Tee poh, or dried sole fish or dried flat fish, is made by sun-drying and preserving the bones of flat fish such as sole. It provides a smoky, umami-rich flavor to dishes, and is often deep-fried before using to release its fragrance.
Indian ingredients & spices
A powdered gum that is so pungent that a pinch is enough. Adds an aroma that is similar to onion and garlic when cooked.
An Indian variety of long-grain rice that is prized for its fragrance and for its grains staying separate when cooked.
Powder made from ground chillies, used in dishes to lend colour and spice.
Coconut (serunding, kerisik, coconut cream, grated, coconut milk)
A quintessential ingredient in Singaporean cuisine. Coconut features in various forms such as serunding, kerisik, coconut cream, coconut milk and fresh grated coconut. Kerisik is made from fried, grated coconut which is ground to a smooth and oily paste.It is used as an ingredient in dishes such as rendang. Serunding is grated coconut fried until crispy and golden brown and seasoned with spices. It is commonly used as a garnish. Fresh grated coconut is used in desserts or to make fresh coconut milk by mixing with water.
Curry powder and spices
Curry powder is a ready-made blend of Indian spices. Though in the Western world, a generic curry powder is used for all curries, it is much more common for Singaporeans to go to the wet market’s spice stall to customize a curry powder blend. A spice blend for chicken would be different for one that is used for fish or meat.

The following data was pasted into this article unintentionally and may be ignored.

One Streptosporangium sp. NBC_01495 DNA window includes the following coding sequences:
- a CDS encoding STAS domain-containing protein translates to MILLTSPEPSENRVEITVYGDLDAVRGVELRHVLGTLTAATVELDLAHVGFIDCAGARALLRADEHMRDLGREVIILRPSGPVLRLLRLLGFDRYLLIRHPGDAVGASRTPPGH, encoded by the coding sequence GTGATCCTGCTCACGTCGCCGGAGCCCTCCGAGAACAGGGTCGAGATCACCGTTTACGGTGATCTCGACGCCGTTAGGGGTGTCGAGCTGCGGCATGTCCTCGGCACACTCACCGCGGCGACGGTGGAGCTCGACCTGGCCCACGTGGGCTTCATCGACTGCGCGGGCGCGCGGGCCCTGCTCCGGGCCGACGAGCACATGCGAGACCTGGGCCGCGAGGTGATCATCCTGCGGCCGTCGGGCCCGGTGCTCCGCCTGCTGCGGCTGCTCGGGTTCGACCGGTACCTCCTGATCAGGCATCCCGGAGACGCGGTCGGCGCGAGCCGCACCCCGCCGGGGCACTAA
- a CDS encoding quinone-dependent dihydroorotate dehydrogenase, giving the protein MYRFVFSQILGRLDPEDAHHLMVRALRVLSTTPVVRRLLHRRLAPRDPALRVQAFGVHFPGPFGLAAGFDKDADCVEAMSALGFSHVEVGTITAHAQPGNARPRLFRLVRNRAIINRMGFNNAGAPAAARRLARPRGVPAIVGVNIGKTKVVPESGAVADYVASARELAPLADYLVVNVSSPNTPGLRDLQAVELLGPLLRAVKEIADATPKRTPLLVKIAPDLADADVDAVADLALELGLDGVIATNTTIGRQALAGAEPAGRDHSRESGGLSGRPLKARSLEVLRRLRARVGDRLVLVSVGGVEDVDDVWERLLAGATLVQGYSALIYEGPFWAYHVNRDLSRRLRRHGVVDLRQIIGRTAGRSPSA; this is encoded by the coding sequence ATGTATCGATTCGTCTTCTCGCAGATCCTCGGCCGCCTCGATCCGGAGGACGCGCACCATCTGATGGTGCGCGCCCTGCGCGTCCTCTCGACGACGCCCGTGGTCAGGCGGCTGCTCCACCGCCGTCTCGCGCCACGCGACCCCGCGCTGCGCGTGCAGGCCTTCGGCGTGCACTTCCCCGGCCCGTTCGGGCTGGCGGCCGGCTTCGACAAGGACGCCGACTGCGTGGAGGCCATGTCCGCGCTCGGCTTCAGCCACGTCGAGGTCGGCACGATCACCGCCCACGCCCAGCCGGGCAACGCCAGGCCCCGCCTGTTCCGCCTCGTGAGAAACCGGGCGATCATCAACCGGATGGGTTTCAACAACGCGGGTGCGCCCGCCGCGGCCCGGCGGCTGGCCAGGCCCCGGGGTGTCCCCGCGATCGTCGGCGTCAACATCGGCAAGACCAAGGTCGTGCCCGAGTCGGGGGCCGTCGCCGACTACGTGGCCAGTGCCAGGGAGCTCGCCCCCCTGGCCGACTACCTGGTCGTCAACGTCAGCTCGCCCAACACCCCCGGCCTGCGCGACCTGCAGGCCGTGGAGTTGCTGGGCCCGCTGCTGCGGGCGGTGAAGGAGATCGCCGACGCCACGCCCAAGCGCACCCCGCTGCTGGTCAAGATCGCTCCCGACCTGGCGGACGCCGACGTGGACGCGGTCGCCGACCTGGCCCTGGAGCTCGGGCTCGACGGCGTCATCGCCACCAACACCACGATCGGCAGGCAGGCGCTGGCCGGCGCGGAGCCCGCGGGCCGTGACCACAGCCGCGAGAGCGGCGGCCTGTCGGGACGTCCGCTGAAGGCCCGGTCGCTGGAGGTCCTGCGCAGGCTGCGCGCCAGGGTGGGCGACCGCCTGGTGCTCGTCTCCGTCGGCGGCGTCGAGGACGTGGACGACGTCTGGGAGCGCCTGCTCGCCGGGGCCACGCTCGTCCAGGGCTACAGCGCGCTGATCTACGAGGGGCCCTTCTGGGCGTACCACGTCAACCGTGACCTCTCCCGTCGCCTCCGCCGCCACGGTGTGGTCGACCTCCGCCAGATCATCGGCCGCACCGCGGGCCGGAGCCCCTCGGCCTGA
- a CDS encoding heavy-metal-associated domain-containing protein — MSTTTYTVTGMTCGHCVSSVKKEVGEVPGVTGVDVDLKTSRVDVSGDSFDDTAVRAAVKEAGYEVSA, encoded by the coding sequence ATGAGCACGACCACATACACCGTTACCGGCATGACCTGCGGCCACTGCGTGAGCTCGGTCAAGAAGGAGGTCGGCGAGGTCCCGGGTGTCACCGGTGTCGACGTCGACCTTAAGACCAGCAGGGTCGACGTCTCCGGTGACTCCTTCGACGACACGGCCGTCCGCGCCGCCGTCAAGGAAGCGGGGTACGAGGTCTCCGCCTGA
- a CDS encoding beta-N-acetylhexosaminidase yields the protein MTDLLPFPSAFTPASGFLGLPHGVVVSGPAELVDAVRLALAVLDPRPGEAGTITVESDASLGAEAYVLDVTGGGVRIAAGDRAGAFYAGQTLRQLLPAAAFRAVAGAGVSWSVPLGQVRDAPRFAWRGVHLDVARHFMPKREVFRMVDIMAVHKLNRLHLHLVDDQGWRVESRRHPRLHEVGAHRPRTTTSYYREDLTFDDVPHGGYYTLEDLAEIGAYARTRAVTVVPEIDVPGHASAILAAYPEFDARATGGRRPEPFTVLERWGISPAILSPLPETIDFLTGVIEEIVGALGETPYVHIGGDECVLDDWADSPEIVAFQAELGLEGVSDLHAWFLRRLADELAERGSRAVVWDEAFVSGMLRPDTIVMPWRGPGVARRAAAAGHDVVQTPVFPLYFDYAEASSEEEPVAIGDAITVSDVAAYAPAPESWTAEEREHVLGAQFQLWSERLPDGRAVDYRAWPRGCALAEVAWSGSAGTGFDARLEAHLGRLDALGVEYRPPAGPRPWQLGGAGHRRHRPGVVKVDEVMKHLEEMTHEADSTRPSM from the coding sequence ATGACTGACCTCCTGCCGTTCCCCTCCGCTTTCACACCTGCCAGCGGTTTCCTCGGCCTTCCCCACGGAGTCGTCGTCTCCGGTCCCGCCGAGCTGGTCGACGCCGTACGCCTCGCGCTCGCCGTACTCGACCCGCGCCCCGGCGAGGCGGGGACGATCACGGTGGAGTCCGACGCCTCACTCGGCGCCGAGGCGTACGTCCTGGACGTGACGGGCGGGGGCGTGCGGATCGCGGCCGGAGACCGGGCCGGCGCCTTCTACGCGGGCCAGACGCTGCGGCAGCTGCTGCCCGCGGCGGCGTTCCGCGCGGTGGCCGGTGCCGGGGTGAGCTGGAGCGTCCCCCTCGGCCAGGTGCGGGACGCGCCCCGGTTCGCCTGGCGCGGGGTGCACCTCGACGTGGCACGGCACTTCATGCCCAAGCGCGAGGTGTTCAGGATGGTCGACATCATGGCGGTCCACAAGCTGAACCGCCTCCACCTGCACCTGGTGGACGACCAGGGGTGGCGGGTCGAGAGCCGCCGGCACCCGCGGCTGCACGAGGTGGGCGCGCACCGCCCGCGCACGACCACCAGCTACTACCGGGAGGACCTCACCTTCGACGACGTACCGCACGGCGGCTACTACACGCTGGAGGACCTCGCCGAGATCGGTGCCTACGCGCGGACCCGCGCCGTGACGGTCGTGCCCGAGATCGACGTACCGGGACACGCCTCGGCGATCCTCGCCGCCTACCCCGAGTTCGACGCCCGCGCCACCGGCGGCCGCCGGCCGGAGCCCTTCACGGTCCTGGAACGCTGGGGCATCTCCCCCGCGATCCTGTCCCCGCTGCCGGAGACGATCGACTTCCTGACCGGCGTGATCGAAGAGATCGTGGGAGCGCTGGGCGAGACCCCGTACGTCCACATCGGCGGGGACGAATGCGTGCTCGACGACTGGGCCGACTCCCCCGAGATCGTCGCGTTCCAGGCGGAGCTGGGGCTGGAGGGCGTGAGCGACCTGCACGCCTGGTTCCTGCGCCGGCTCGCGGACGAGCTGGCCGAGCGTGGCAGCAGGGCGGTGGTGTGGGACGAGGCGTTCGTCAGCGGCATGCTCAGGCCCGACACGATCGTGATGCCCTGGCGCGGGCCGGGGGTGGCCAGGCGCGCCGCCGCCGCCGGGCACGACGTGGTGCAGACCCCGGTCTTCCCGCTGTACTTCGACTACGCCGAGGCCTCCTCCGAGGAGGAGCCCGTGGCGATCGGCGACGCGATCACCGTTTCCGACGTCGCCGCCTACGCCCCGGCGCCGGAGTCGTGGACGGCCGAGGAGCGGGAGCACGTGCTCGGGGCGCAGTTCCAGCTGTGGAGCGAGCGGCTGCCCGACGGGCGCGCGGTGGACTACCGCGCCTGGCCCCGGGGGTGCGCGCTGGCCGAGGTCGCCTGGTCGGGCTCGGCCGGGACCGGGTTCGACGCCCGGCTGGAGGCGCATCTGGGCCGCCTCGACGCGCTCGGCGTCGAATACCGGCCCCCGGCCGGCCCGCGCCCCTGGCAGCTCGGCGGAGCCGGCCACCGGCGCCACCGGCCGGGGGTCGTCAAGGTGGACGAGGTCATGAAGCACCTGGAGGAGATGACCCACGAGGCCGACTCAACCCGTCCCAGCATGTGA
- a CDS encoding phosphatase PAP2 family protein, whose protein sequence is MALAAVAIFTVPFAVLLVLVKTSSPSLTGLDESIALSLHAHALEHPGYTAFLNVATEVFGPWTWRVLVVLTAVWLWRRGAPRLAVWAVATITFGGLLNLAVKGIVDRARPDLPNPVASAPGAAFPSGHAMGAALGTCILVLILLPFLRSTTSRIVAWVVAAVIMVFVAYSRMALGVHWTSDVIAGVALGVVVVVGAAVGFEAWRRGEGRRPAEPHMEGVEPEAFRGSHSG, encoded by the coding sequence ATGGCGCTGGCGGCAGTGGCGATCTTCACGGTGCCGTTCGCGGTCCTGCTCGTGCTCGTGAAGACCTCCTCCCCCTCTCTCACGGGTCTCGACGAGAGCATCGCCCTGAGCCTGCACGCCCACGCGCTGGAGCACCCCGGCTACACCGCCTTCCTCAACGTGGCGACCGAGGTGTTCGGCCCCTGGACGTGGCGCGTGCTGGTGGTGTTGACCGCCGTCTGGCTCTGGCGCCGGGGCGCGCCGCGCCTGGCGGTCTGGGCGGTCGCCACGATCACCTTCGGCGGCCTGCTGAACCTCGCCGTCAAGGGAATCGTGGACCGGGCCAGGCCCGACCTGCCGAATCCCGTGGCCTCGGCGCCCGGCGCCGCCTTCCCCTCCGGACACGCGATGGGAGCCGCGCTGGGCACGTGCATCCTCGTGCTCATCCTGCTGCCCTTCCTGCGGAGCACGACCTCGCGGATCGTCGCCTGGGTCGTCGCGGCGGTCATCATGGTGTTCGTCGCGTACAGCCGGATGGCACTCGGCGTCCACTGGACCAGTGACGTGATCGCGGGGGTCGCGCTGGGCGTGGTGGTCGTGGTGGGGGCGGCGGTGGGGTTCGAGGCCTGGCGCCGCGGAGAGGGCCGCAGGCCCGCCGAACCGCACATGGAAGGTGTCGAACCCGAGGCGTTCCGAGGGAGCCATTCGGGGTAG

Dal refers to a range of split peas and pulses. Of these, channa dal, mung dal, tur dal and urad dal are the most common.
An Indian blend of powdered spices.
Ghee is a variation of clarified butter with the milk solids being caramelized in the fat before being strained.
Tofu & Fresh noodles
Known as taughey, beansprouts are sold by cents in wet markets. A common addition to beehoon dishes for their refreshing crispness.
Egg noodles (mee pok, mee kia)
The egg noodles in Singapore can be divided into two categories – mee pok and mee kia. Mee pok is flat and thick, while mee kia is a thin noodle.
Hokkien noodles are bright yellow, thick noodles with a strong alkaline flavor.
Rice noodles (mee sua, bee hoon, thick bee hoon/ cu mi fen, kway teow, hor fun)
There are a variety of rice noodles in the Singaporean kitchen. Mee sua is the thinnest of them all, followed by bee hoon and thick bee hoon. Flat rice noodles include kway teow and hor fun.
Tofu products (silken tofu, tau kwa, tau pok)
Silken tofu is pure white and, as its name suggests, has a delicate smooth texture. Tau kwa or pressed tofu, is beige and has a firm texture suitable for frying. Tau pok, or deep-fried tofu puffs, has a deep brown color and resembles a porous puff.
Though both white and yolk of the salted egg is edible, the yolk is prized in both Chinese cooking and desserts.
A preserved egg with a translucent, black and jelly-like white and a gooey greenish-black yolk.
Resembles the jackfruit in appearance, but has a unique flavor akin to that of durian and mango.
The king of fruits in Singapore, durian has a custardy and strong pungent flesh.
Jambu is a bell-shaped fruit with waxy skin that ranges from pink to red. It has a refreshingly crisp texture and an astringent mouthfeel.
Jackfruit is a large fruit with succulent, sunshine-yellow lobes beneath a tough outer skin. It tastes heavily tropical and candy-like.
Used in salads and assam laksa in Singapore, but mainly as the star ingredient in pineapple tarts
Soursop is a large green and heavy fruit with highly perfumed, custard-like flesh.
The shoots of the bamboo plant must be peeled, sliced and cooked in water before using. Canned bamboo shoots, though inferior to the fresh shoots, are a good substitute.
The fruit of the banana tree, commonly used in salads